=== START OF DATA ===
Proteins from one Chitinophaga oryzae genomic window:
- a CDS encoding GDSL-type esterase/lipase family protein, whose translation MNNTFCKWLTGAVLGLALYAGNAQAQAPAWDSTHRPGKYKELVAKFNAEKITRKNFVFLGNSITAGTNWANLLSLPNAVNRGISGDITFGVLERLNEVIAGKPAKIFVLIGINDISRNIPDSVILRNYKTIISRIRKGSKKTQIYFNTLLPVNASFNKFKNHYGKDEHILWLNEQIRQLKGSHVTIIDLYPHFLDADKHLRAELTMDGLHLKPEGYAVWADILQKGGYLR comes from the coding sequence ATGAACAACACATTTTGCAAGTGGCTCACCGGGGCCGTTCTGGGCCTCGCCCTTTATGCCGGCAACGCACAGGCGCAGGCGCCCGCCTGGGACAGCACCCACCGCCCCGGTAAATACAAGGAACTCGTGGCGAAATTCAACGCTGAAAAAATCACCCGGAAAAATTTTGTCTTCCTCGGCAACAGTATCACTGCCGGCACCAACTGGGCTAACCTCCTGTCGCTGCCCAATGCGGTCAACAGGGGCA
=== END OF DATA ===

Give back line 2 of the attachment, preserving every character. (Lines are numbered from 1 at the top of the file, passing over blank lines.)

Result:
- a CDS encoding GDSL-type esterase/lipase family protein, whose translation MNNTFCKWLTGAVLGLALYAGNAQAQAPAWDSTHRPGKYKELVAKFNAEKITRKNFVFLGNSITAGTNWANLLSLPNAVNRGISGDITFGVLERLNEVIAGKPAKIFVLIGINDISRNIPDSVILRNYKTIISRIRKGSKKTQIYFNTLLPVNASFNKFKNHYGKDEHILWLNEQIRQLKGSHVTIIDLYPHFLDADKHLRAELTMDGLHLKPEGYAVWADILQKGGYLR comes from the coding sequence ATGAACAACACATTTTGCAAGTGGCTCACCGGGGCCGTTCTGGGCCTCGCCCTTTATGCCGGCAACGCACAGGCGCAGGCGCCCGCCTGGGACAGCACCCACCGCCCCGGTAAATACAAGGAACTCGTGGCGAAATTCAACGCTGAAAAAATCACCCGGAAAAATTTTGTCTTCCTCGGCAACAGTATCACTGCCGGCACCAACTGGGCTAACCTCCTGTCGCTGCCCAATGCGGTCAACAGGGGCA